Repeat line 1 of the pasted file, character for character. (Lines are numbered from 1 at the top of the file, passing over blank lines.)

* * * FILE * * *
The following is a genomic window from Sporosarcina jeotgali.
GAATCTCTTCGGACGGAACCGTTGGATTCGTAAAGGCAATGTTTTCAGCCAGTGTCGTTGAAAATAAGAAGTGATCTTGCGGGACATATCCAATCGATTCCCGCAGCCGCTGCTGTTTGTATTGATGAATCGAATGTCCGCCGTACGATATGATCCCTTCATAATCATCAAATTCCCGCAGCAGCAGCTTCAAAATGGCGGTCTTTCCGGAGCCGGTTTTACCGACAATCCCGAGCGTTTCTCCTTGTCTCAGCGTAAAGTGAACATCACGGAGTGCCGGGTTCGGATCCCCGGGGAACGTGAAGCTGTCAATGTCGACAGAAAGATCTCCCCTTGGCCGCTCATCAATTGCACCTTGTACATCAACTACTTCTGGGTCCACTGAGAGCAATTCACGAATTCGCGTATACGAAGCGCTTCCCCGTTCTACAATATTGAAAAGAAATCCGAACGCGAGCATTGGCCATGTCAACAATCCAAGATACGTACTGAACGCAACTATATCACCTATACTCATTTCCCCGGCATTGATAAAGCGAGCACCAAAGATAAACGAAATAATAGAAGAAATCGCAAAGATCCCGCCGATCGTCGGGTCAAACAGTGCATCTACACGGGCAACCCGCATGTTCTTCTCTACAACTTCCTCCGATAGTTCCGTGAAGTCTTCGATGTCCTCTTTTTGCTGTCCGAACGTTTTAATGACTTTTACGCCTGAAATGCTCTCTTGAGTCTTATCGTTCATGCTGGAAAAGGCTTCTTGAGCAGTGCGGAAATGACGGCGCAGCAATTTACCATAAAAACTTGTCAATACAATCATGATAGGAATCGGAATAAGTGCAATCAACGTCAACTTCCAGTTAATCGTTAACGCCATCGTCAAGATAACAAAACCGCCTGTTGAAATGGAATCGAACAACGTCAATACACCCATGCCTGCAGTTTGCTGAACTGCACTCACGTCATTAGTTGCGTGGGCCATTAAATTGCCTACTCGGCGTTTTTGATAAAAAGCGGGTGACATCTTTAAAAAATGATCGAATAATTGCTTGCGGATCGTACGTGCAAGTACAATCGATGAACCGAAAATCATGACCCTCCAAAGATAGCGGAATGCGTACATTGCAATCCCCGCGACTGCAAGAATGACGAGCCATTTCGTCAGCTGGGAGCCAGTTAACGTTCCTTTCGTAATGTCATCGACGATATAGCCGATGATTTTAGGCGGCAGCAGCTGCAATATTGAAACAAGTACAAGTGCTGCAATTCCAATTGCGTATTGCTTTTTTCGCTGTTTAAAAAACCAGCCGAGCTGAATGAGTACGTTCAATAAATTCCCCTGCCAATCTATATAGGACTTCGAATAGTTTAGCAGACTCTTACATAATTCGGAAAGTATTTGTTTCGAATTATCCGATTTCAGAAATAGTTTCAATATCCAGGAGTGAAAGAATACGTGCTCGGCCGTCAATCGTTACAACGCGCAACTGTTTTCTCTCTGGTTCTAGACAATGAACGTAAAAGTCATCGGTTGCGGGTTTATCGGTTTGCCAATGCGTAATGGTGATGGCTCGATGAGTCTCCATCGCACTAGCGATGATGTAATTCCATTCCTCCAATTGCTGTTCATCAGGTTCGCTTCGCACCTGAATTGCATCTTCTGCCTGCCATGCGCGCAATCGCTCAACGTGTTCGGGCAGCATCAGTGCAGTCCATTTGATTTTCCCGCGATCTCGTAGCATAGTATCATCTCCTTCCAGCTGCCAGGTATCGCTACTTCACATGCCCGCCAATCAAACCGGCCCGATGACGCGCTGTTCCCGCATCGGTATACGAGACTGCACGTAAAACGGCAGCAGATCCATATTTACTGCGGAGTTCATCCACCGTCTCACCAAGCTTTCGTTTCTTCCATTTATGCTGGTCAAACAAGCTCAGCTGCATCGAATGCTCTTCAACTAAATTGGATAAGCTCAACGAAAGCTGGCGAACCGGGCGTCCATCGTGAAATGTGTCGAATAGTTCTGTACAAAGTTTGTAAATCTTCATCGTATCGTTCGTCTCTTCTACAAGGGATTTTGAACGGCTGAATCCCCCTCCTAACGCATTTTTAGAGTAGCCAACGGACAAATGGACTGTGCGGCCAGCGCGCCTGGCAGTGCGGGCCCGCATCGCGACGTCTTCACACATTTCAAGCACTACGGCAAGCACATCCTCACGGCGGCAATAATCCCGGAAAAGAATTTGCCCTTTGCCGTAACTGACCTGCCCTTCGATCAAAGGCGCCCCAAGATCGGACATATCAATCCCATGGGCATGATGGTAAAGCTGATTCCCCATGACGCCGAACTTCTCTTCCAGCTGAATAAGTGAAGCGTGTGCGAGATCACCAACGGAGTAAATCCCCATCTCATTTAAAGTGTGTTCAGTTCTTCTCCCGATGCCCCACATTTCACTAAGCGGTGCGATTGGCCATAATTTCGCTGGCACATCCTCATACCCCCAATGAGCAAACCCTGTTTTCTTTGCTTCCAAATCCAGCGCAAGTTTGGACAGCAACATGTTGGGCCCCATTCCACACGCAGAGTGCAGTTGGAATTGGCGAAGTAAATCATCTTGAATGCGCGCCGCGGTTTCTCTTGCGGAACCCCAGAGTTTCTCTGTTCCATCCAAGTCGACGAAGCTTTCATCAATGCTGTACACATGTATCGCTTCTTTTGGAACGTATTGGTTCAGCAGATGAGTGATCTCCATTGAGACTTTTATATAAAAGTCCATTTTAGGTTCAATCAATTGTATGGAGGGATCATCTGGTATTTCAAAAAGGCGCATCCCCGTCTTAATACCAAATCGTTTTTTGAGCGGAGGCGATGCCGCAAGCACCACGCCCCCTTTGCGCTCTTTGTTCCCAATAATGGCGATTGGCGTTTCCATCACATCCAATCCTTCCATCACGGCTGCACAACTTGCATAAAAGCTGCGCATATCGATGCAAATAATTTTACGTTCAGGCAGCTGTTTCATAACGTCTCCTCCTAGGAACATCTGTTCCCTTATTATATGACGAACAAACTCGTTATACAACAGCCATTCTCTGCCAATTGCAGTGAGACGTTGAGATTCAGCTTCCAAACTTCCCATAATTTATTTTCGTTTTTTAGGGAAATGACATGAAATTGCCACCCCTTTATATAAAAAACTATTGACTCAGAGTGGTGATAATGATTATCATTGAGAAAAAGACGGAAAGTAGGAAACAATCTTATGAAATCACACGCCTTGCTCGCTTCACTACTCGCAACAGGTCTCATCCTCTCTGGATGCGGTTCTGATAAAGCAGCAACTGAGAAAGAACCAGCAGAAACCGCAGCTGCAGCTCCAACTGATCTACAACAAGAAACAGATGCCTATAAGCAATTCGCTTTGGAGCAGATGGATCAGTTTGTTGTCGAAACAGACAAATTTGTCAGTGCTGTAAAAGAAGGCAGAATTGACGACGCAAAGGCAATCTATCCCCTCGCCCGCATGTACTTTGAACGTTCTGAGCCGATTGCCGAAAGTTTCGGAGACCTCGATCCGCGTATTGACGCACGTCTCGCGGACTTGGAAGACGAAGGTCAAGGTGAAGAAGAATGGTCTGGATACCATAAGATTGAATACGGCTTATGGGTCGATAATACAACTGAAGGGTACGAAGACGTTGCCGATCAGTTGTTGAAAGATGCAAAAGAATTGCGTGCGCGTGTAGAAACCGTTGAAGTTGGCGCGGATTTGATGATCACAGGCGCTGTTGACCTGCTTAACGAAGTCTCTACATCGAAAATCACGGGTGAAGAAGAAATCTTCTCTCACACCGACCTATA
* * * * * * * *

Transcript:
The following is a genomic window from Sporosarcina jeotgali.